Could One Word Change a Story?

This is a republishing of an article I wrote for the Strange Bedfellows project.  The original url is here.

Early modern drama, and Shakespeare’s works in particular, have a very troubled past.  So troubled that, especially in Shakespeare’s case, editors have been fighting over what exactly were Shakespeare’s “true words”.  Early modern methods of printing, copying, and ideas of copyright were varied to say the least.  Thanks to nearly infinite variation that comes from this, any play that has Shakespeare’s name should also have the names of its editors.  So much is involved in editing Shakespeare and early modern plays, the length of time involved in editing the Cambridge Edition of Ben Jonson’s works comes to mind, that any editor could easily be considered a coauthor.  Editors resolve variant issues anywhere from single words, like “hath” or “have”, “Ay” or “I”, etc., to complete passages, like in Act 3.1 of King Lear.  Editors have fought over these issues for so long, contrasting schools have formed, and different editions have be published in response to others, that I feel like a particularly modern question must be asked of this early modern “drama”: “Do individual words matter, specifically in literature?”

On one hand, this seems like a question of summation.  If individual words are changed throughout the narrative, eventually the effect will reach a critical mass and be substantially different.  But on the other hand, modern stylistic, i.e. statistics driven, modes of literary analysis suggest otherwise.  Sample sizes ranging anywhere from 2,500+ words can be statistically unaffected by changes in random words. [1]  With works of literature like Shakespeare’s ranging upwards of 30,000 words (Hamlet), it would not seem that literary variation would matter much.  However, when analyses depend on counting specific words, like Arthur Kinney’s method which counts words like “gentlebeseechanswerspoke, and purpose“,[2] are we dealing so much of a matter of authorial stylistics or correctly preparing the data source?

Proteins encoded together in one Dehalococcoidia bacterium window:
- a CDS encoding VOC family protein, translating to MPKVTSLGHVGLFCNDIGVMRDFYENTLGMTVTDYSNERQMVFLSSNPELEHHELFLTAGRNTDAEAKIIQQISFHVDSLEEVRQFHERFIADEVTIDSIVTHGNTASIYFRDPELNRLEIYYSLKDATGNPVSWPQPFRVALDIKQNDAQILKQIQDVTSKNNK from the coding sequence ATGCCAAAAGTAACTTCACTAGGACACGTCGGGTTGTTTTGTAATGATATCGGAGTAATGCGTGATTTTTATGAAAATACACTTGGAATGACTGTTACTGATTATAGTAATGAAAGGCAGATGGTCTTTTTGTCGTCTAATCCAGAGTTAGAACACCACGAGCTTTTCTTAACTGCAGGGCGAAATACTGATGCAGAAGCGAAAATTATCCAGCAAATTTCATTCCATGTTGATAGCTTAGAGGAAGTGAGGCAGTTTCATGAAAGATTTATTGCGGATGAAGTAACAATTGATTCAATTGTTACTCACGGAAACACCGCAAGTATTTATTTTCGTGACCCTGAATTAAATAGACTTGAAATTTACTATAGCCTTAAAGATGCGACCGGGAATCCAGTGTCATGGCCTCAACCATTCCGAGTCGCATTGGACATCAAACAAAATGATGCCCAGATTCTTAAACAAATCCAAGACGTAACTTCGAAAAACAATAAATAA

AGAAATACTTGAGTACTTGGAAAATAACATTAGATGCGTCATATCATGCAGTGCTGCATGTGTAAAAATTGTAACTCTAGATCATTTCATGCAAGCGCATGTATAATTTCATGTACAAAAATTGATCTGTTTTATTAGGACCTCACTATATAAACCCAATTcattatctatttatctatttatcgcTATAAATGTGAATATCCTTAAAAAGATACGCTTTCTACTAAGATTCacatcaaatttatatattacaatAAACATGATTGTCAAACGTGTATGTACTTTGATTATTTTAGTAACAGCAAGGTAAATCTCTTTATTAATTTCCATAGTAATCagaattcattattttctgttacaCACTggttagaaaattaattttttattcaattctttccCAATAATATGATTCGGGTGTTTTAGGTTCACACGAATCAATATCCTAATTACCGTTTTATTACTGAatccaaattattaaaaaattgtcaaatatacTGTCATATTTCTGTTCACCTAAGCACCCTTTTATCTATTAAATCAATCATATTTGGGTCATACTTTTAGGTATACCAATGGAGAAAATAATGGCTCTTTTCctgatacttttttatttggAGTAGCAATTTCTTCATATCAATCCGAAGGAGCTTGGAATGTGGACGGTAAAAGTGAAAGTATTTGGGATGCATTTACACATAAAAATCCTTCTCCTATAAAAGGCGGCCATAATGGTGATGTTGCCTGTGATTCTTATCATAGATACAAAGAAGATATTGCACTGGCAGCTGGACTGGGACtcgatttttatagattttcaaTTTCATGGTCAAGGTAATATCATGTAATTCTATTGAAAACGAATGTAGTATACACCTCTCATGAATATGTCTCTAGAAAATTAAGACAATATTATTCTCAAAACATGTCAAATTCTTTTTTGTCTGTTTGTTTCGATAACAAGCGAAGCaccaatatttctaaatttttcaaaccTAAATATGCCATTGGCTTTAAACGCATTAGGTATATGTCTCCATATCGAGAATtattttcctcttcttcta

Messy data and text files are fairly common; see the Moby Shakespeare and Project Gutenberg’s text of Shakespeare’s plays.  “Definitive” editions like the Internet Shakespeare Editions try to prepare the text much like a print edition.  However, given the outstanding problems and inherent complexities of the original works, computational stylistics, at least on corpora of early modern drama, might seem like a moot point.  John Burrow presents an interesting retort to Vicker’s damnation of word frequency tests (a sub-division of computational stylistics) in noting that humanists are like statisticians in the comparative nature of their scholarship.  Further mathematical complexities are the result of trying to make these comparisons as “equitable” as possible.[3]  However isn’t there a human element in literary analysis that is being forgotten; actually reading?

No matter how much I am interested or involved in digital humanities and computational approaches, I still feel like the literary element of texts is what separates us from statisticians.  But then again, at what point during the process of reading do I actually pay attention to individual words?  Usually I am reading for plot, motifs, characterization, or other literary elements.  If I am trying to make a particular point about interpretation, I might hone in on individual words but that is always in the secondary phase of understanding a text, once the initial reading has been completed.  When reading a narrative, whether or not for the first time, I honestly believe that I do not notice individual words as much as I would have thought.  In this case, is the computer functioning like my brain, by normalizing variation within a certain frequency?  At this point, the question posed above might be better rephrased as “when do words matter in literature?”

Obviously words matter in the very largest sense; literature would actually not be what it is without them.  But I am going to notice the textual variation between two similar versions of Hamlet?  That I am not so sure about.  This is a conundrum that I have been thinking about for several years and particularly its implications.  Could one word change a story completely?  Possibly and possibly not.

[1] Eder, Maciej. “Does Size Matter? Authorship Attribution, Small Samples, Big Problem.”
<;. Accessed 17 February 2013.

[2] Vickers, Brian. “Shakespeare and Authorship Studies in the Twenty-First Century”. Shakespeare Quarterly (62) 2011: 106-142. p. 127.

[3] Burrows, John. “A Second Opinion on ‘Shakespeare and Authorship Studies in the Twenty-First Century”. Shakespeare Quarterly (63) 2012: 355-392. p. 359.


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